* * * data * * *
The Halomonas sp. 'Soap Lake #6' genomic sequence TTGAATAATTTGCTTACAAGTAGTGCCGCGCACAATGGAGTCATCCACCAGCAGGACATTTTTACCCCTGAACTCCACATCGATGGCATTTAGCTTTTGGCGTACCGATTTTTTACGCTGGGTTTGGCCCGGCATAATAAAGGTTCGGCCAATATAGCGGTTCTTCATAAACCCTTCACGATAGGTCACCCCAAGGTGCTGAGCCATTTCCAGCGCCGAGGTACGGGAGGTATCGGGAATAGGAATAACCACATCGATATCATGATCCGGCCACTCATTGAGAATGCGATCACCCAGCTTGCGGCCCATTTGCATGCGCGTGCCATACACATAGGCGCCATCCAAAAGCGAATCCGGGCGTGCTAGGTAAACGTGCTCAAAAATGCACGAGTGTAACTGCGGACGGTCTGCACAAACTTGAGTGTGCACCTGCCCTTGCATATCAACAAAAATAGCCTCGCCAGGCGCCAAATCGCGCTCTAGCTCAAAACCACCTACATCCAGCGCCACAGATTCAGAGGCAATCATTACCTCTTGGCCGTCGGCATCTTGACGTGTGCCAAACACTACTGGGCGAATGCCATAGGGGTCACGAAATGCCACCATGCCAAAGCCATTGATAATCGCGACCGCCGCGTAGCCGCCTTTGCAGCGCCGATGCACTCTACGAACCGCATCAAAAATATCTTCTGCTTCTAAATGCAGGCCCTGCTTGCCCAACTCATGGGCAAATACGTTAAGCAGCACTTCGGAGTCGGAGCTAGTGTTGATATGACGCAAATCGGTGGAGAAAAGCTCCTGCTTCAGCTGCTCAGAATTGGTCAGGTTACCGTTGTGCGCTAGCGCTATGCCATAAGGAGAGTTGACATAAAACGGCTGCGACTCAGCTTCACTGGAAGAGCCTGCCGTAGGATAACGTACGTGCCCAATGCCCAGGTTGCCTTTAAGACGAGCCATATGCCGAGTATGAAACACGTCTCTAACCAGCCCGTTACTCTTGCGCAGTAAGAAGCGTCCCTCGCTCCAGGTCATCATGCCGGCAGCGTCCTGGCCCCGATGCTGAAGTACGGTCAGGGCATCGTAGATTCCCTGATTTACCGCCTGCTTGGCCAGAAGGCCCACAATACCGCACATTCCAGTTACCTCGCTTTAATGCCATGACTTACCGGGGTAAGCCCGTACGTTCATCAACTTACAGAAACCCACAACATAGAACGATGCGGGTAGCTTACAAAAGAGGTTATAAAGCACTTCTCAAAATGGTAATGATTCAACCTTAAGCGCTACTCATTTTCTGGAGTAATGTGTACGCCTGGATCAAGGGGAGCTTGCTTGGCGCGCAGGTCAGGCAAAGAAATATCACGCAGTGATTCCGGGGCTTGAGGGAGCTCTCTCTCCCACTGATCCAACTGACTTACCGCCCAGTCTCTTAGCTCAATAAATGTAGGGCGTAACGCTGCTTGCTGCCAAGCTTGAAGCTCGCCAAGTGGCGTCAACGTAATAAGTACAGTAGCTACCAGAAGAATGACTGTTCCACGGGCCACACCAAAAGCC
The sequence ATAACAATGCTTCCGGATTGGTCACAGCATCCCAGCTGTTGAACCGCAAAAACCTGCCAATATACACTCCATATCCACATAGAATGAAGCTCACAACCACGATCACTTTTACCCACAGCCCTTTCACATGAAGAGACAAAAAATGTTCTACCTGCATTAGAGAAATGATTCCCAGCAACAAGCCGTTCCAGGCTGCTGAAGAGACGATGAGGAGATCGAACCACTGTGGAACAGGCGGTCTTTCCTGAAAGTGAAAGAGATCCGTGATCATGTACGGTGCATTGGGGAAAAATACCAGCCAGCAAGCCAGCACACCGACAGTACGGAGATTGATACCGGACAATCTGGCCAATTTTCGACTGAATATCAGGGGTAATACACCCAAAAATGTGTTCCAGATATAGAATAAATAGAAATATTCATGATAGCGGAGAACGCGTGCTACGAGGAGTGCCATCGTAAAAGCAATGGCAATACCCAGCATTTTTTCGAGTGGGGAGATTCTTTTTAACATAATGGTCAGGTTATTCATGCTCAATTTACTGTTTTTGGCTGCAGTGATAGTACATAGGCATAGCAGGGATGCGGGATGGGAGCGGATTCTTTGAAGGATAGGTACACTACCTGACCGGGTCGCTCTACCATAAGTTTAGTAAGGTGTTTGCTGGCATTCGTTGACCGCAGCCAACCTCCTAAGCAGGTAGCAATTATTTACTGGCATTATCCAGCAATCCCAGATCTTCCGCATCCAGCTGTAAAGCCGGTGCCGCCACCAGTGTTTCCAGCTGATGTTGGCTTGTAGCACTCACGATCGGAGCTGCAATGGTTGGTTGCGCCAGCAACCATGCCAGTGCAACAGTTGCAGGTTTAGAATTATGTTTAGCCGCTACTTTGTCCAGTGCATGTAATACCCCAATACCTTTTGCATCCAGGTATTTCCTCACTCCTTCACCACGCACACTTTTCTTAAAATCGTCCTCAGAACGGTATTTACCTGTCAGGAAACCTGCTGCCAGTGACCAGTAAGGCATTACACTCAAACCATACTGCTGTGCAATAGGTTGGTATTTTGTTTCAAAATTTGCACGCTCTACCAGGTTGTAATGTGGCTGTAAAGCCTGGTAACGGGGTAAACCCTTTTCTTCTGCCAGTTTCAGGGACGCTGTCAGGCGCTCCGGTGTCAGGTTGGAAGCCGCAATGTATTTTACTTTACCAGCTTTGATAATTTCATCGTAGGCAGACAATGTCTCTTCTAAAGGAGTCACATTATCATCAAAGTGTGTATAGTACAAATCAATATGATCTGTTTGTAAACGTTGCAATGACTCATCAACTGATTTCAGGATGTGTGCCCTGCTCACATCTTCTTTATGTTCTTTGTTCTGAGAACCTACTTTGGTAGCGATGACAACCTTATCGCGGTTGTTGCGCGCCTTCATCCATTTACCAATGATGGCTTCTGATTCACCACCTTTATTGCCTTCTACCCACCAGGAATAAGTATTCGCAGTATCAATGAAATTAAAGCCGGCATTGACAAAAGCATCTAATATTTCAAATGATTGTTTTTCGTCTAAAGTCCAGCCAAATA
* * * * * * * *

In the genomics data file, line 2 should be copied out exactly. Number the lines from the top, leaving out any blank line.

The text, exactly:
The sequence ATAACAATGCTTCCGGATTGGTCACAGCATCCCAGCTGTTGAACCGCAAAAACCTGCCAATATACACTCCATATCCACATAGAATGAAGCTCACAACCACGATCACTTTTACCCACAGCCCTTTCACATGAAGAGACAAAAAATGTTCTACCTGCATTAGAGAAATGATTCCCAGCAACAAGCCGTTCCAGGCTGCTGAAGAGACGATGAGGAGATCGAACCACTGTGGAACAGGCGGTCTTTCCTGAAAGTGAAAGAGATCCGTGATCATGTACGGTGCATTGGGGAAAAATACCAGCCAGCAAGCCAGCACACCGACAGTACGGAGATTGATACCGGACAATCTGGCCAATTTTCGACTGAATATCAGGGGTAATACACCCAAAAATGTGTTCCAGATATAGAATAAATAGAAATATTCATGATAGCGGAGAACGCGTGCTACGAGGAGTGCCATCGTAAAAGCAATGGCAATACCCAGCATTTTTTCGAGTGGGGAGATTCTTTTTAACATAATGGTCAGGTTATTCATGCTCAATTTACTGTTTTTGGCTGCAGTGATAGTACATAGGCATAGCAGGGATGCGGGATGGGAGCGGATTCTTTGAAGGATAGGTACACTACCTGACCGGGTCGCTCTACCATAAGTTTAGTAAGGTGTTTGCTGGCATTCGTTGACCGCAGCCAACCTCCTAAGCAGGTAGCAATTATTTACTGGCATTATCCAGCAATCCCAGATCTTCCGCATCCAGCTGTAAAGCCGGTGCCGCCACCAGTGTTTCCAGCTGATGTTGGCTTGTAGCACTCACGATCGGAGCTGCAATGGTTGGTTGCGCCAGCAACCATGCCAGTGCAACAGTTGCAGGTTTAGAATTATGTTTAGCCGCTACTTTGTCCAGTGCATGTAATACCCCAATACCTTTTGCATCCAGGTATTTCCTCACTCCTTCACCACGCACACTTTTCTTAAAATCGTCCTCAGAACGGTATTTACCTGTCAGGAAACCTGCTGCCAGTGACCAGTAAGGCATTACACTCAAACCATACTGCTGTGCAATAGGTTGGTATTTTGTTTCAAAATTTGCACGCTCTACCAGGTTGTAATGTGGCTGTAAAGCCTGGTAACGGGGTAAACCCTTTTCTTCTGCCAGTTTCAGGGACGCTGTCAGGCGCTCCGGTGTCAGGTTGGAAGCCGCAATGTATTTTACTTTACCAGCTTTGATAATTTCATCGTAGGCAGACAATGTCTCTTCTAAAGGAGTCACATTATCATCAAAGTGTGTATAGTACAAATCAATATGATCTGTTTGTAAACGTTGCAATGACTCATCAACTGATTTCAGGATGTGTGCCCTGCTCACATCTTCTTTATGTTCTTTGTTCTGAGAACCTACTTTGGTAGCGATGACAACCTTATCGCGGTTGTTGCGCGCCTTCATCCATTTACCAATGATGGCTTCTGATTCACCACCTTTATTGCCTTCTACCCACCAGGAATAAGTATTCGCAGTATCAATGAAATTAAAGCCGGCATTGACAAAAGCATCTAATATTTCAAATGATTGTTTTTCGTCTAAAGTCCAGCCAAATA